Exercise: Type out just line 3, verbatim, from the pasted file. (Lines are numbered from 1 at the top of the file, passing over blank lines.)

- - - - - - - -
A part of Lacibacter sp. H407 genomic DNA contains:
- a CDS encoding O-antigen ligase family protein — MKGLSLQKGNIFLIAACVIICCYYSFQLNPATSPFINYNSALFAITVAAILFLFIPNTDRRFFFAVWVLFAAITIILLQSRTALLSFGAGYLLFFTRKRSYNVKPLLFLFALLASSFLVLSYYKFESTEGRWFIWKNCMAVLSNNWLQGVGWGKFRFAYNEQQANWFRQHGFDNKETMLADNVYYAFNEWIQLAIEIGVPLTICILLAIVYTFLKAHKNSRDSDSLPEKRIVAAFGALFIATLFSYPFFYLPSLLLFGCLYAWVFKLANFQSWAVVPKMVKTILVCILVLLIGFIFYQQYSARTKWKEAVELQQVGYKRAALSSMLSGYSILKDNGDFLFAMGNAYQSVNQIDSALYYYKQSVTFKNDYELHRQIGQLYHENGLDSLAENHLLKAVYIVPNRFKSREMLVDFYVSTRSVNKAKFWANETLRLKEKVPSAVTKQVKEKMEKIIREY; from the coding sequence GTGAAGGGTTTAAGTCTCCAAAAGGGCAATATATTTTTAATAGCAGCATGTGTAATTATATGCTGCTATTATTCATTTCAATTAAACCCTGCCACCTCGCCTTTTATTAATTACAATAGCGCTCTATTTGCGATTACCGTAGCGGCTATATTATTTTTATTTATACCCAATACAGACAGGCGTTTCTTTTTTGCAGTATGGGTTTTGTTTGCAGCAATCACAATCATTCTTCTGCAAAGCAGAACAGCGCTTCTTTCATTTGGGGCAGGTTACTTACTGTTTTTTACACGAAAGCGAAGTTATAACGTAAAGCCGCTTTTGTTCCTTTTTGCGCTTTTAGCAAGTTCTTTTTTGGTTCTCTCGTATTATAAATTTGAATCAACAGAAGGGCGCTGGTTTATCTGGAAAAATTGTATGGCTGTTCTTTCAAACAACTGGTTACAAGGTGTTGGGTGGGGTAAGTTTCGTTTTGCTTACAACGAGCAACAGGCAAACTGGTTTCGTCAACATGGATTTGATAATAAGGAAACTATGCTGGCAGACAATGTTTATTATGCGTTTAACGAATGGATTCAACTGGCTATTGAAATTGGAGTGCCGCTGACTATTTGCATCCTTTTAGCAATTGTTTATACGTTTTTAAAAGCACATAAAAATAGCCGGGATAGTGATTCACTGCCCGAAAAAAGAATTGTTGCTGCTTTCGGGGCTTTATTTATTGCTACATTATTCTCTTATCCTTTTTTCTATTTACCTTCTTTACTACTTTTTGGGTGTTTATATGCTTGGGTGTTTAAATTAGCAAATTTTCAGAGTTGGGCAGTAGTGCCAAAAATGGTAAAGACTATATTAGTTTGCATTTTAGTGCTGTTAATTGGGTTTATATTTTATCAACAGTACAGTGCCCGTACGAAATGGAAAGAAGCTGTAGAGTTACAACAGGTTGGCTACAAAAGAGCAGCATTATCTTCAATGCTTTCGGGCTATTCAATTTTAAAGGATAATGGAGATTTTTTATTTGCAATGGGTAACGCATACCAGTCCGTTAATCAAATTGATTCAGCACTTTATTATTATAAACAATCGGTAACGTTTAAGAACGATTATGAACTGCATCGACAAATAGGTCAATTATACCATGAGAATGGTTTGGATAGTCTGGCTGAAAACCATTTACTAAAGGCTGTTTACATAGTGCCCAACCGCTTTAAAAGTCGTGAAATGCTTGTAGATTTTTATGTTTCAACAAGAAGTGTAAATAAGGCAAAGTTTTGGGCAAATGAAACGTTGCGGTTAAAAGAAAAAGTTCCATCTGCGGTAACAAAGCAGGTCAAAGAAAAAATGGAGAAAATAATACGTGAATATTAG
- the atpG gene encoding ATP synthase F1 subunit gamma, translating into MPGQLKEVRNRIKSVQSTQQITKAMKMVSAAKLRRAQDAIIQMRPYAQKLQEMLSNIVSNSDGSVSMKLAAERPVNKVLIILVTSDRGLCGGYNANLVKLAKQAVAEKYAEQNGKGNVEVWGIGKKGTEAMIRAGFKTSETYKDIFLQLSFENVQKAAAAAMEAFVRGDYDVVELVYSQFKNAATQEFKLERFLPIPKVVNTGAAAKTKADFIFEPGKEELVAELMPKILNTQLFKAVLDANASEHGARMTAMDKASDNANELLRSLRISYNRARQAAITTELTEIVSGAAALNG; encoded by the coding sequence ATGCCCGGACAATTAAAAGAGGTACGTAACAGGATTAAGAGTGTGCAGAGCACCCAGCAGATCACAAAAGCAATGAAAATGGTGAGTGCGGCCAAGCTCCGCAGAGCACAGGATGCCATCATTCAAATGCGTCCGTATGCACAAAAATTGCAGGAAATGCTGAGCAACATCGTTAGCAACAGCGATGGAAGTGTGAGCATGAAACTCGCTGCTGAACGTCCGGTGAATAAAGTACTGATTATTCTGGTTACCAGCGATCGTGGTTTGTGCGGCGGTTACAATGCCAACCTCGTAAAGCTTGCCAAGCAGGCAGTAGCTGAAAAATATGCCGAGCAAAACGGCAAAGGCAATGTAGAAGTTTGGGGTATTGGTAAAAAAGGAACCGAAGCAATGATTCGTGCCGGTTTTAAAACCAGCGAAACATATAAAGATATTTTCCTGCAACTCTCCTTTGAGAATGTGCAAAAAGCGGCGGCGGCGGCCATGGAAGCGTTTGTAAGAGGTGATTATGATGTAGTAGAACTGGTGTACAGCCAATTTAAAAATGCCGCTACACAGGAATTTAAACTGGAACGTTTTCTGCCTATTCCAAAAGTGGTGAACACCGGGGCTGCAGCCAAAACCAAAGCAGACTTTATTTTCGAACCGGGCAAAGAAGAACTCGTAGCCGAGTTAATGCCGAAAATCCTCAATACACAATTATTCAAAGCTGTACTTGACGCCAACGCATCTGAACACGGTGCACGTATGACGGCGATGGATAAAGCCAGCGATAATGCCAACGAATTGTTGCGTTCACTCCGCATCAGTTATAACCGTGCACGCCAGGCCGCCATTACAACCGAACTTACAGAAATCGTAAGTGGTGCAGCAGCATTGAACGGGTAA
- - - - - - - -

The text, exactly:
- the atpG gene encoding ATP synthase F1 subunit gamma, translating into MPGQLKEVRNRIKSVQSTQQITKAMKMVSAAKLRRAQDAIIQMRPYAQKLQEMLSNIVSNSDGSVSMKLAAERPVNKVLIILVTSDRGLCGGYNANLVKLAKQAVAEKYAEQNGKGNVEVWGIGKKGTEAMIRAGFKTSETYKDIFLQLSFENVQKAAAAAMEAFVRGDYDVVELVYSQFKNAATQEFKLERFLPIPKVVNTGAAAKTKADFIFEPGKEELVAELMPKILNTQLFKAVLDANASEHGARMTAMDKASDNANELLRSLRISYNRARQAAITTELTEIVSGAAALNG; encoded by the coding sequence ATGCCCGGACAATTAAAAGAGGTACGTAACAGGATTAAGAGTGTGCAGAGCACCCAGCAGATCACAAAAGCAATGAAAATGGTGAGTGCGGCCAAGCTCCGCAGAGCACAGGATGCCATCATTCAAATGCGTCCGTATGCACAAAAATTGCAGGAAATGCTGAGCAACATCGTTAGCAACAGCGATGGAAGTGTGAGCATGAAACTCGCTGCTGAACGTCCGGTGAATAAAGTACTGATTATTCTGGTTACCAGCGATCGTGGTTTGTGCGGCGGTTACAATGCCAACCTCGTAAAGCTTGCCAAGCAGGCAGTAGCTGAAAAATATGCCGAGCAAAACGGCAAAGGCAATGTAGAAGTTTGGGGTATTGGTAAAAAAGGAACCGAAGCAATGATTCGTGCCGGTTTTAAAACCAGCGAAACATATAAAGATATTTTCCTGCAACTCTCCTTTGAGAATGTGCAAAAAGCGGCGGCGGCGGCCATGGAAGCGTTTGTAAGAGGTGATTATGATGTAGTAGAACTGGTGTACAGCCAATTTAAAAATGCCGCTACACAGGAATTTAAACTGGAACGTTTTCTGCCTATTCCAAAAGTGGTGAACACCGGGGCTGCAGCCAAAACCAAAGCAGACTTTATTTTCGAACCGGGCAAAGAAGAACTCGTAGCCGAGTTAATGCCGAAAATCCTCAATACACAATTATTCAAAGCTGTACTTGACGCCAACGCATCTGAACACGGTGCACGTATGACGGCGATGGATAAAGCCAGCGATAATGCCAACGAATTGTTGCGTTCACTCCGCATCAGTTATAACCGTGCACGCCAGGCCGCCATTACAACCGAACTTACAGAAATCGTAAGTGGTGCAGCAGCATTGAACGGGTAA